Southwark Cathedral

The existing Southwark Cathedral building dates from 1220 and is now the oldest Gothic Church in London. It was elevated to Cathedral status in 1906. The Millennium Project centred on the construction of a new range of buildings to link the Cathedral’s Victorian offices with the Chapter House.

The Cathedral was restored, cleaned and architecturally lit and the entire churchyard area expanded and landscaped into a public green space. The development also included a new interactive Visitor’s Centre, a millennium square incorporating a refectory, a library with specially commissioned stained glass by Ben Finn, teaching and seminar rooms and a new walkway where archaeological finds are on view to passers by. A former Roman Road and a 17th-18th century Delftware pottery kiln which were revealed during construction works have been conserved and left exposed at the east end of the street.

Throughout the project high quality traditional skills and materials were used to ensure that the new buildings joined seamlessly to the existing. Hand crafted tile arches – two flat and nineteen curved – were built in situ. The high degree of accuracy in the setting of each tile was achieved by a skilfull and experienced bricklayer working with the aid of a fine string line secured at the striking point some two metres below with which to check the alignment of the tile while it was being tapped solidly into place.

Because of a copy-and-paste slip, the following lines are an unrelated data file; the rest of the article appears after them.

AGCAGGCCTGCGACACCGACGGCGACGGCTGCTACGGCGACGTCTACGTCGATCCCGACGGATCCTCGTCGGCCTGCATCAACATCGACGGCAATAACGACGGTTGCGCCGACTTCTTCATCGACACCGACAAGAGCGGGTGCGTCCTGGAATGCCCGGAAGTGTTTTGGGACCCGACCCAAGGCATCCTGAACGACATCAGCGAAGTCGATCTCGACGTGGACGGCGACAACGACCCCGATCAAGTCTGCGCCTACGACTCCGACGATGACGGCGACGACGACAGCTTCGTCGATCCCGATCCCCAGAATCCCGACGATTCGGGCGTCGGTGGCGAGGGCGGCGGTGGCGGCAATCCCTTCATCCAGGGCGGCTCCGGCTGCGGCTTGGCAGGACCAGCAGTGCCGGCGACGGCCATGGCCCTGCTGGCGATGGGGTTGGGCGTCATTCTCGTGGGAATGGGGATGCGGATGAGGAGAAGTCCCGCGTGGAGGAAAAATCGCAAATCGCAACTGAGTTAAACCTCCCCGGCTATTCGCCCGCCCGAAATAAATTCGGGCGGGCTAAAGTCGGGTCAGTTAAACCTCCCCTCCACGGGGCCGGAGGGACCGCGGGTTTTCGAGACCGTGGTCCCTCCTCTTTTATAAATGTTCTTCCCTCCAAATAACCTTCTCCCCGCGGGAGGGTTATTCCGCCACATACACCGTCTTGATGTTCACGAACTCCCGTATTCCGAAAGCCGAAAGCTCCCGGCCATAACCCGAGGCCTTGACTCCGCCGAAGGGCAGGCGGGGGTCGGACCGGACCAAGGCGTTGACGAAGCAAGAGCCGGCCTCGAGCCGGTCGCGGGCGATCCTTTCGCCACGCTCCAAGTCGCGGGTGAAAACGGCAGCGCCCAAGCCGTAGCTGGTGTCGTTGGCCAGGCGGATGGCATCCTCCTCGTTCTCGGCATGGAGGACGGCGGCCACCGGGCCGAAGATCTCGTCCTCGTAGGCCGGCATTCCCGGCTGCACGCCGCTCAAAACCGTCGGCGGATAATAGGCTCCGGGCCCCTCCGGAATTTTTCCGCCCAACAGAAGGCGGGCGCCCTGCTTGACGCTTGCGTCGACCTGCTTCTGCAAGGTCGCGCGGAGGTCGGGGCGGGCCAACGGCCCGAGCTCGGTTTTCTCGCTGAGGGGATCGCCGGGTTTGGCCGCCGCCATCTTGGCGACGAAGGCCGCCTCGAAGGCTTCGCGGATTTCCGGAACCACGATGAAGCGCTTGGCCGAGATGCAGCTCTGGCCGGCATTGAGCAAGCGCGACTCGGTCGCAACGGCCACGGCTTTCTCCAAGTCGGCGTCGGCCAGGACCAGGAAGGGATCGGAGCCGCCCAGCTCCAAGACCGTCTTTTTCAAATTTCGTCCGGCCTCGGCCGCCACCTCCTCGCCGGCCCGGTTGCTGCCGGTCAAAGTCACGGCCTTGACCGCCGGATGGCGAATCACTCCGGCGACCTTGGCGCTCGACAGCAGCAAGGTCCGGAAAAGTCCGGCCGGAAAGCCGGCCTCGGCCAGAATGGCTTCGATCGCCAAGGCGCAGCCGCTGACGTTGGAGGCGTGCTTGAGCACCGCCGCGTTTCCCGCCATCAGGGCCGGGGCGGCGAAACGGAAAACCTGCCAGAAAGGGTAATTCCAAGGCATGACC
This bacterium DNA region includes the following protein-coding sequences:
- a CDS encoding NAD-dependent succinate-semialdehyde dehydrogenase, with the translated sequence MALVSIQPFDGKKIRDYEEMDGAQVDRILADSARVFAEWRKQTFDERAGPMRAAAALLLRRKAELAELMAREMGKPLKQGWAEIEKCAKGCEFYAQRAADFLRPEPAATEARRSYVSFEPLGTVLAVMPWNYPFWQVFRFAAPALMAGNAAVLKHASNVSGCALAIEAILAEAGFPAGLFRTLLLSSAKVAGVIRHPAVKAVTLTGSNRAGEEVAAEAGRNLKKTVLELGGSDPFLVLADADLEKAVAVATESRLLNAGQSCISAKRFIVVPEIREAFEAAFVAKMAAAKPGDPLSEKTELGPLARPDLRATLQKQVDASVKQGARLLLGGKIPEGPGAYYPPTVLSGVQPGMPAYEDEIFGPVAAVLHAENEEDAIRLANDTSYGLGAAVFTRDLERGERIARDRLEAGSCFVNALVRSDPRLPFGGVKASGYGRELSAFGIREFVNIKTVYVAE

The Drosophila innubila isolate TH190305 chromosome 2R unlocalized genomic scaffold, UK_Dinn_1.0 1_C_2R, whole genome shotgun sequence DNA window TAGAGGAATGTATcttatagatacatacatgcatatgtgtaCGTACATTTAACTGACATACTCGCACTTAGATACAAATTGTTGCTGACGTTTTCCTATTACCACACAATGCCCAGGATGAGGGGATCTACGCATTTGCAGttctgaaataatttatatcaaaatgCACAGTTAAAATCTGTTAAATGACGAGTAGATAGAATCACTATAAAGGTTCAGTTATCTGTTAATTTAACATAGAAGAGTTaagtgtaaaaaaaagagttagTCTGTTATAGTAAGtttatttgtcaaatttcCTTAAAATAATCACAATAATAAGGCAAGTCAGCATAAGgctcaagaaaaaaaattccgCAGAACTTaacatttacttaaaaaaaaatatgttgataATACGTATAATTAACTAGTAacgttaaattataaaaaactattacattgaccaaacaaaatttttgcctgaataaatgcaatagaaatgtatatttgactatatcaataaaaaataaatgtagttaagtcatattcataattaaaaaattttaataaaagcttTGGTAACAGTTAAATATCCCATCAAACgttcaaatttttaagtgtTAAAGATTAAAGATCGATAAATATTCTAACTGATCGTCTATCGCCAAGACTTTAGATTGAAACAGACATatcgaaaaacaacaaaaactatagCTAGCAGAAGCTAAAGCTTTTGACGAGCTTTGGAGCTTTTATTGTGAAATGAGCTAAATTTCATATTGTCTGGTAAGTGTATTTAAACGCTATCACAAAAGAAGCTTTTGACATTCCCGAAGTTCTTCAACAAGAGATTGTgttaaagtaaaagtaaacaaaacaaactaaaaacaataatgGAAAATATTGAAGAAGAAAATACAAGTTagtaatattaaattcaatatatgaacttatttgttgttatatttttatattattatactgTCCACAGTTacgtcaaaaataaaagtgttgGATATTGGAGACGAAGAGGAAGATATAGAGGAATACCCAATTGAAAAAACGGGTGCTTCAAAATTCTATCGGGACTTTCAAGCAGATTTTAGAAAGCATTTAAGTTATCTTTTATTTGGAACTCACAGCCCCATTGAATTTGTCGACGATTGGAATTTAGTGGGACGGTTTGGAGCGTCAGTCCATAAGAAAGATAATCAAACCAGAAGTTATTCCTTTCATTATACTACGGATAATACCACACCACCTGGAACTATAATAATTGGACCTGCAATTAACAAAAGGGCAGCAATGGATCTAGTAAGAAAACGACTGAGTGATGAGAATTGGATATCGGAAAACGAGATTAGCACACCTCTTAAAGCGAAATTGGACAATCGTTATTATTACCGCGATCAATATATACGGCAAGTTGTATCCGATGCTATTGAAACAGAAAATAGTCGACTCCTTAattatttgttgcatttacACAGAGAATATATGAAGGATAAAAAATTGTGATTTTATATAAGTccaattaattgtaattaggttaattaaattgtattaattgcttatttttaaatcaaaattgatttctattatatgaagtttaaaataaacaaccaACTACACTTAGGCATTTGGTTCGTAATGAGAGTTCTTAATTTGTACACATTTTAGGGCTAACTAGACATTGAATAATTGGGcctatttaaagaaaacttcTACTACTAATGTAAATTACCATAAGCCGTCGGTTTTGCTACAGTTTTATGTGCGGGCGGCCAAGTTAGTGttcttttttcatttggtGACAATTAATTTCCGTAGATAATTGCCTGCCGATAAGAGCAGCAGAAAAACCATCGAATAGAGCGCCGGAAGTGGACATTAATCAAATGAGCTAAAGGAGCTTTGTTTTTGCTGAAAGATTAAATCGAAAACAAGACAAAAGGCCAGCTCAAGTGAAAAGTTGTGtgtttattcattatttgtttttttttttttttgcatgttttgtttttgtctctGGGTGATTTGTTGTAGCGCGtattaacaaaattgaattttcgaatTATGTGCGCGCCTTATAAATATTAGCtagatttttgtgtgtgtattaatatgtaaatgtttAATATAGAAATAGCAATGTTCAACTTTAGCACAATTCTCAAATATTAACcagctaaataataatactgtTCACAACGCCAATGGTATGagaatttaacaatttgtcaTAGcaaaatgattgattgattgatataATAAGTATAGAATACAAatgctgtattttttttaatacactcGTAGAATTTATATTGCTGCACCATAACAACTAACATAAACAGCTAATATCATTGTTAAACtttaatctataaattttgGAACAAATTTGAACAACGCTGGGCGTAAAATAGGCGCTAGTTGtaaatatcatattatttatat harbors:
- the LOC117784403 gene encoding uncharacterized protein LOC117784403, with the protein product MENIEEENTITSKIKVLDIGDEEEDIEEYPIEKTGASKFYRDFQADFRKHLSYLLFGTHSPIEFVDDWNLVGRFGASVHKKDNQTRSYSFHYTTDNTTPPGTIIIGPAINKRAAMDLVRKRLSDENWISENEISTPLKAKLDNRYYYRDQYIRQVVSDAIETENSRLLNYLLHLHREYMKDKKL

Careful and regular liaison took place with English Heritage at all stages of the project, who also grant aided the restoration works to the Cathedral.

The project won a number of awards including Construction Manager of the Year (CIOB), Silver RIBA Award and the Civic Trust Award.





Southwark Cathedral Offices


Richard Griffiths Architects, Rider Levett Bucknall, Alan Baxter & Associates, Max Fordham & Partners

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